CRISPY SMASHED POTATOES

CRISPY SMASHED POTATOES


Presenting your new most loved potato formula – rich, fresh SMASHED POTATOES! Insane fresh outwardly and feathery within, there's a genuine hazard that solitary portion of these will make it to the supper table…

Best potato formula!


On the off chance that you are yet to encounter the delights of firm crushed potatoes, and my first experience was just 3 years back when I was acquainted with them by Claire from Sprinkles and Sprouts, a kindred Australian food blogger, these are going to change your potato game until the end of time.

These suggest a flavor like rich french fries, but they look changed. "Rural", I announce grandiosely. They're cushy within, and ultra-firm on both the underside and on a superficial level. Every one of those edges is the best! Disregard crushing them perfect and level – the more nubbly the surface, the better the crunch!!!

Tips to make ultra-firm crushed potatoes


Ultra Crispy Smashed Potatoes are straight forward to make – bubble, crush, shower, heat – however, there are two little tips I've found en-route:

Let the potatoes steam dry somewhat in the wake of crushing them. This guarantees ideal freshness!

Use margarine and a pinch of oil. Since spread = flavor, oil guarantees all the more even and better searing and freshness. Can't utilize simply spread since it consumes in the broiler at high temperatures.

Additionally, you can don't hesitate to include flavorings like garlic and dried herbs, yet they do consume a piece so you'll get minimal dark bits on a superficial level. Truth be told, these are so delectable as they may be, they needn't bother with much else! (In my own, potato-supposition)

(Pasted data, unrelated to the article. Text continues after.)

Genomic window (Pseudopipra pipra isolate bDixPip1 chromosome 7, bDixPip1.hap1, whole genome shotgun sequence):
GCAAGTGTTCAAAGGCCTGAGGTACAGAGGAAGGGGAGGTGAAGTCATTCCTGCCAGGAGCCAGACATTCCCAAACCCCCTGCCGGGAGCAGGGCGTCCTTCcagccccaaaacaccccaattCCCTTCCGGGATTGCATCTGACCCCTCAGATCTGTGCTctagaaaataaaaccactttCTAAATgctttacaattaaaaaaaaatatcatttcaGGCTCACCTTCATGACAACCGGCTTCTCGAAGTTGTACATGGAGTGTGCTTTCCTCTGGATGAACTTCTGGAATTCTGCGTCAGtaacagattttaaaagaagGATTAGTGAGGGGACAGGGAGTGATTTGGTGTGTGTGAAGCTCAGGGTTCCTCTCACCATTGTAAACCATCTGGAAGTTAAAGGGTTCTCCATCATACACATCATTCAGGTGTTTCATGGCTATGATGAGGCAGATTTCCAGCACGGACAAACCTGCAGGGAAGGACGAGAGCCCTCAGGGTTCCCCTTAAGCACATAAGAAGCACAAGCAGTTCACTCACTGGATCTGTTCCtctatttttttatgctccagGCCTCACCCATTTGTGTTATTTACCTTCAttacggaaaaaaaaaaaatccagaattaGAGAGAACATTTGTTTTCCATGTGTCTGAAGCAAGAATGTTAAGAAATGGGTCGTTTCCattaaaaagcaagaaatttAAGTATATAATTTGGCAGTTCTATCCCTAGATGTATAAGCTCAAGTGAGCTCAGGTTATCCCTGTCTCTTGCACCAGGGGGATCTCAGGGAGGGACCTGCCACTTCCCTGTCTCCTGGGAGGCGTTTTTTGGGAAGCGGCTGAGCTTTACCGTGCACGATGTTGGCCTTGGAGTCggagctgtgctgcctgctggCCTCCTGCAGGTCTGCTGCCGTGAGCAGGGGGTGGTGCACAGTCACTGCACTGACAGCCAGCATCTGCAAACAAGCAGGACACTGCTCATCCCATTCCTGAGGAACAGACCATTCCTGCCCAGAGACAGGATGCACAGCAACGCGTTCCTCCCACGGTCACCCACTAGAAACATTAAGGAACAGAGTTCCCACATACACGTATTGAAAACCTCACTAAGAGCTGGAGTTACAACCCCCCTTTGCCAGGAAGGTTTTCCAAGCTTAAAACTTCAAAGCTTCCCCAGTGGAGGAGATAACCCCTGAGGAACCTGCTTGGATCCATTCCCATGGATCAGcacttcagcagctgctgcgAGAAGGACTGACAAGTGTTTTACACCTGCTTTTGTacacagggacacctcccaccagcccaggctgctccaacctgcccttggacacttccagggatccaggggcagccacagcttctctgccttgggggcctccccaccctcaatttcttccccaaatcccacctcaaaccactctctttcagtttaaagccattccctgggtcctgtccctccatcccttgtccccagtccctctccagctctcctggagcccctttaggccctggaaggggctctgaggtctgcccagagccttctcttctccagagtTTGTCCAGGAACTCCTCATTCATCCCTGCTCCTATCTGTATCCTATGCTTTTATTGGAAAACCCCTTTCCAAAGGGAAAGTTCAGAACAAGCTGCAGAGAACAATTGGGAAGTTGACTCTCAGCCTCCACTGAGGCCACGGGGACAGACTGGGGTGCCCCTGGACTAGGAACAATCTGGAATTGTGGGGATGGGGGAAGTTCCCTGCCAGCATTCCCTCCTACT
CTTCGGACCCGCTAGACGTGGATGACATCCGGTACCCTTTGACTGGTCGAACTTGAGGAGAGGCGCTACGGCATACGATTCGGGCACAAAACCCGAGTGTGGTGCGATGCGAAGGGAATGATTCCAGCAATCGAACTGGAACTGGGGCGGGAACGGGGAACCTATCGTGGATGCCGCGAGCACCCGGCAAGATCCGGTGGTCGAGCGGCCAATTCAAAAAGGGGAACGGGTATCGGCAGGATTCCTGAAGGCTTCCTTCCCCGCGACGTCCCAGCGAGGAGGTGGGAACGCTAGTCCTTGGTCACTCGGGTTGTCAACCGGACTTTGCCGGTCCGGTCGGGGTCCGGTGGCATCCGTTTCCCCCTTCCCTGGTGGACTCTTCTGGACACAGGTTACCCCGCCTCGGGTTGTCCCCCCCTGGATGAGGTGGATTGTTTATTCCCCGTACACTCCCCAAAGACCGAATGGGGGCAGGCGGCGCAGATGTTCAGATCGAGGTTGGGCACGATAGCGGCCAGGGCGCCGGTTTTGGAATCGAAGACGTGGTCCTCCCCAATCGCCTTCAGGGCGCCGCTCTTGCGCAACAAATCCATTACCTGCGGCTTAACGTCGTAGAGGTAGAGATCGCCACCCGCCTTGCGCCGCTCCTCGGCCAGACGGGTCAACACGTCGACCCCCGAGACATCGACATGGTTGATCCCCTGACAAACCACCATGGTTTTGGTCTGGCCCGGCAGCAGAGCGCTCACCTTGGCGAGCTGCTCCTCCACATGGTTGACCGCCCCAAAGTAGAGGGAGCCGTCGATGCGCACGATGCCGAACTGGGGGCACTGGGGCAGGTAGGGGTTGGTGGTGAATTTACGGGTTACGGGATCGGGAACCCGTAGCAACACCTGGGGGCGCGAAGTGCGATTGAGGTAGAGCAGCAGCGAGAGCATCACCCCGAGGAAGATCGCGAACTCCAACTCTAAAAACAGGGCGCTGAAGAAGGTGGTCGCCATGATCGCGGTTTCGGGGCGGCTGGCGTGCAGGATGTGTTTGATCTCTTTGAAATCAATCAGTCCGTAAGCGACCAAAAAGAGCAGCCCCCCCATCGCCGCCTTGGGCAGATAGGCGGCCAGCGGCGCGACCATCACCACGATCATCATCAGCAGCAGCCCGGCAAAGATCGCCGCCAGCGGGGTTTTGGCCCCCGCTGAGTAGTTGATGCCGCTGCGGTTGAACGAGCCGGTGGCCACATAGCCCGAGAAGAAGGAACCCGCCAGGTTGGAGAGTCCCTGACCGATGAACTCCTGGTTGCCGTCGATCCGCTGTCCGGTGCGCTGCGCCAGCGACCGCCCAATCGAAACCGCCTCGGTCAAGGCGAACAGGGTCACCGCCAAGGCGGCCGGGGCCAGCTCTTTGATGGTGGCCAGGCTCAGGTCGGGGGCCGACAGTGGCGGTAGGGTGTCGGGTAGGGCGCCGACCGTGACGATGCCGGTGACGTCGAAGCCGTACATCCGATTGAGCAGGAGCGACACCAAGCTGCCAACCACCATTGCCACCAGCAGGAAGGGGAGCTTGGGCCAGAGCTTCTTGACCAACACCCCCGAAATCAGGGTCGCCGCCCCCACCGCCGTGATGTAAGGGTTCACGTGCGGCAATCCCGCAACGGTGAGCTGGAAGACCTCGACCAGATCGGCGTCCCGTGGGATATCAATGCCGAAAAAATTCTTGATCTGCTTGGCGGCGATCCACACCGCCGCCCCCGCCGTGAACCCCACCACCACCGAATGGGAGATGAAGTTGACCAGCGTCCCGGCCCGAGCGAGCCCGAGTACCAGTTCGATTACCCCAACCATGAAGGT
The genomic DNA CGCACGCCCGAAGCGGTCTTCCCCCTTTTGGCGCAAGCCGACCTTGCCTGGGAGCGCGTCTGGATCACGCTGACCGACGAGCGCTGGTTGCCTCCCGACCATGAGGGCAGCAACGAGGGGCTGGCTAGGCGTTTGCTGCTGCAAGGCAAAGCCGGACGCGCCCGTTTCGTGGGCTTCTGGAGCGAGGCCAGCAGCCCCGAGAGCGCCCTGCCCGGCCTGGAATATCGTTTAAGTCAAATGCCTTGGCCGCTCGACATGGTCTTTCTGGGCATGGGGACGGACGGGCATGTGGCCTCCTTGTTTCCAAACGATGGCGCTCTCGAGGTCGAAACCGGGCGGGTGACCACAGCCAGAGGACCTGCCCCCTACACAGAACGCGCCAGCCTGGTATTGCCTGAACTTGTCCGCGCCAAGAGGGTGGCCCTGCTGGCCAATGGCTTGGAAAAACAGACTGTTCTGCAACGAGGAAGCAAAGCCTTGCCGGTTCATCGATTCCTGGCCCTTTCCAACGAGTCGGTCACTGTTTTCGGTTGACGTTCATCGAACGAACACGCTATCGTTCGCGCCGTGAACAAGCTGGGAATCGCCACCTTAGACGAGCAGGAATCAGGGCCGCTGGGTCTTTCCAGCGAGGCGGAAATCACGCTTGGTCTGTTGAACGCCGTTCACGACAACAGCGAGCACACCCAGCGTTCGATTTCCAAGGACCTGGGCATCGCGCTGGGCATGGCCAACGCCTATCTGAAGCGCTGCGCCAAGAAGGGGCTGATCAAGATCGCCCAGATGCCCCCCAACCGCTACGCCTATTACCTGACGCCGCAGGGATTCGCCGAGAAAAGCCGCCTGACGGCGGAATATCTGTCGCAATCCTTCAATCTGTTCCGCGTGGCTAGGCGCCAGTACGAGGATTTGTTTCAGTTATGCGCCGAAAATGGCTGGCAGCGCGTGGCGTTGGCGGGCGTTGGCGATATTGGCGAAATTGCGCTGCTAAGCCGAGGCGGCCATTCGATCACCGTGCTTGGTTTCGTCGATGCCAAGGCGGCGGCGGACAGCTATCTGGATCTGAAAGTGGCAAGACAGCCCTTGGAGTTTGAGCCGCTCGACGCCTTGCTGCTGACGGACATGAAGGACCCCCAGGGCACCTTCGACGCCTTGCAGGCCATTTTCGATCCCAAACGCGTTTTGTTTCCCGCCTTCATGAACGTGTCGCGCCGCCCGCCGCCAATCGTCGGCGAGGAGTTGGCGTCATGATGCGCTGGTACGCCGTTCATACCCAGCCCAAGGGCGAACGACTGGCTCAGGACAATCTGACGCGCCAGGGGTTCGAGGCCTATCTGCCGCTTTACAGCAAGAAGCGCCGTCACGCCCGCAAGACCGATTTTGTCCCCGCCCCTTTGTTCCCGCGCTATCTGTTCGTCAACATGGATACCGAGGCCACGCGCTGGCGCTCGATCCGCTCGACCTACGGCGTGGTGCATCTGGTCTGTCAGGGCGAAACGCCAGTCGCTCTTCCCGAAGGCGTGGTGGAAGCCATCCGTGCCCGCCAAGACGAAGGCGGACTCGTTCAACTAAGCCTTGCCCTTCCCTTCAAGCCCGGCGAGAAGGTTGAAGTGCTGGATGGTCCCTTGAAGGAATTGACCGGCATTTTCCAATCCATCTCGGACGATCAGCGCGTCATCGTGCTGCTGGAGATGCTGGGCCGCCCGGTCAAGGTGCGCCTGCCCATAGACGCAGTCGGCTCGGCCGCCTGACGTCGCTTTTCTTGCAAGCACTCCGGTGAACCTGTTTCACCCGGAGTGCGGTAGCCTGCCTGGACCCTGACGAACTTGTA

How to serve Ultra Crispy Smashed Potatoes

I would be totally happy just munching on these as a snack. And if I had a larger oven, or multiple ovens, I would make loads of these and serve them as a snack at gatherings. Because if you make these with small potatoes as I have done, they are perfect finger food snacking size.
But I typically serve these on the side of mains. It will go with pretty much any Western dish, from pork chops to fish, chicken to steak. Try it on the side of this Steak with Creamy Peppercorn Sauce, these Lemon Garlic Marinated Pork Chops, these Crispy Garlic Chicken Thighs or this Sun Dried Tomato Stuffed Chicken Breast.
However you plan to serve these Crispy Smashed Potatoes, it has your name written all over it. Do it, do it, do it!

Ingredients

·         700 g / 1.4 lb small potatoes (Note 1)
·         50 g / 3 tbsp unsalted butter , melted
·         1 tbsp olive oil
·         Salt and pepper
·         Finely chopped parsley , optional garnish

Instructions

1.            Bring a pot of water to the boil. Cook potatoes until soft - small ones should take around 20 to 25 minutes, large ones might take 30 minutes. It's ok if the skin splits. Alternatively, steam or microwave them.
2.    Preheat oven to 180C/350F (standard) or 160C/320F (fan / convection).
3.    Drain the potatoes and let them dry in the colander for 5 minutes or so.
4.    Place on the tray then use a large fork or potato masher to squish them, keeping them in one piece. Thin = crisper. More nubbly surface = better crunch!
5.    Leave on the tray to steam dry for 5 minutes or so - makes them crispier!
6.    Drizzle with butter, then just a bit of olive oil (about 1/4 tsp on each). Sprinkle with salt and pepper.
7.    Bake for 40 minutes or until deep golden and crispy. Do not flip!
8.    Serve hot, sprinkled with parsley if desired.

 

Recipe Notes:

1. I've used a variety of potatoes over the years and this works great with all types, including baby potatoes. High starch potatoes will yield a fluffier inside, whereas waxy potatoes are a bit less fluffy but are sort of creamy. You'll love both!
You can make these with smaller or medium potatoes. Small ones - size of a golf ball or smaller - will come out crisper (like finger food, you can pick them up), whereas larger ones have the same crispiness on the surface but you get more fluffy potato on the inside because they don't get squished as thinly. I like them both ways!
2. Flavourings: If you add garlic or dried herbs into the butter, it has a tendency to burn so you end up with black bits and they can be bitter. If you're really keen for garlic flavour, use the side of your knife to smash 2 cloves so they burst open. Place in small saucepan with butter and melt, then leave to infuse with garlic flavour. Discard cloves and proceed with recipe.
For herbs, add a generous amount (dried or fresh) into the pot of boiling water so the potatoes get infused with herb flavour. Discard herbs and proceed with recipe.

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